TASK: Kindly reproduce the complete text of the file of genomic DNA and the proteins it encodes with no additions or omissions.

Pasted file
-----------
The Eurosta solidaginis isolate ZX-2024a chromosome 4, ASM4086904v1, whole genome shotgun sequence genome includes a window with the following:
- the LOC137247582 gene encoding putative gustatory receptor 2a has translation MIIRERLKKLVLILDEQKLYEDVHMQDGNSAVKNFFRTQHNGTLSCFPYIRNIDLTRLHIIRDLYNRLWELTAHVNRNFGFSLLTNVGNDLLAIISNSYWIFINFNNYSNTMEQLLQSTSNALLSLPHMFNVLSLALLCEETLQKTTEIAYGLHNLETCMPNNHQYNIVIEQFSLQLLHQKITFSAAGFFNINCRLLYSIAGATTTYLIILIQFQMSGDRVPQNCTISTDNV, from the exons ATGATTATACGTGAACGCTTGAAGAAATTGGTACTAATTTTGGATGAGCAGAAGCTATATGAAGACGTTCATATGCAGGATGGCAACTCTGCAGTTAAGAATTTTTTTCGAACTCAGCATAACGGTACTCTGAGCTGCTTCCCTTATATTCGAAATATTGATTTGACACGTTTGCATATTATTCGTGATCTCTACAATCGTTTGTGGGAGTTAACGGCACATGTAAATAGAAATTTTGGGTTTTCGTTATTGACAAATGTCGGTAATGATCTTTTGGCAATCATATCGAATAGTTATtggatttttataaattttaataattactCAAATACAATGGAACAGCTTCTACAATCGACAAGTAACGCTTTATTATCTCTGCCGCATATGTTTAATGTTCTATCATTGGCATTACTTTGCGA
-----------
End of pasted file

The Eurosta solidaginis isolate ZX-2024a chromosome 4, ASM4086904v1, whole genome shotgun sequence genome includes a window with the following:
- the LOC137247582 gene encoding putative gustatory receptor 2a has translation MIIRERLKKLVLILDEQKLYEDVHMQDGNSAVKNFFRTQHNGTLSCFPYIRNIDLTRLHIIRDLYNRLWELTAHVNRNFGFSLLTNVGNDLLAIISNSYWIFINFNNYSNTMEQLLQSTSNALLSLPHMFNVLSLALLCEETLQKTTEIAYGLHNLETCMPNNHQYNIVIEQFSLQLLHQKITFSAAGFFNINCRLLYSIAGATTTYLIILIQFQMSGDRVPQNCTISTDNV, from the exons ATGATTATACGTGAACGCTTGAAGAAATTGGTACTAATTTTGGATGAGCAGAAGCTATATGAAGACGTTCATATGCAGGATGGCAACTCTGCAGTTAAGAATTTTTTTCGAACTCAGCATAACGGTACTCTGAGCTGCTTCCCTTATATTCGAAATATTGATTTGACACGTTTGCATATTATTCGTGATCTCTACAATCGTTTGTGGGAGTTAACGGCACATGTAAATAGAAATTTTGGGTTTTCGTTATTGACAAATGTCGGTAATGATCTTTTGGCAATCATATCGAATAGTTATtggatttttataaattttaataattactCAAATACAATGGAACAGCTTCTACAATCGACAAGTAACGCTTTATTATCTCTGCCGCATATGTTTAATGTTCTATCATTGGCATTACTTTGCGA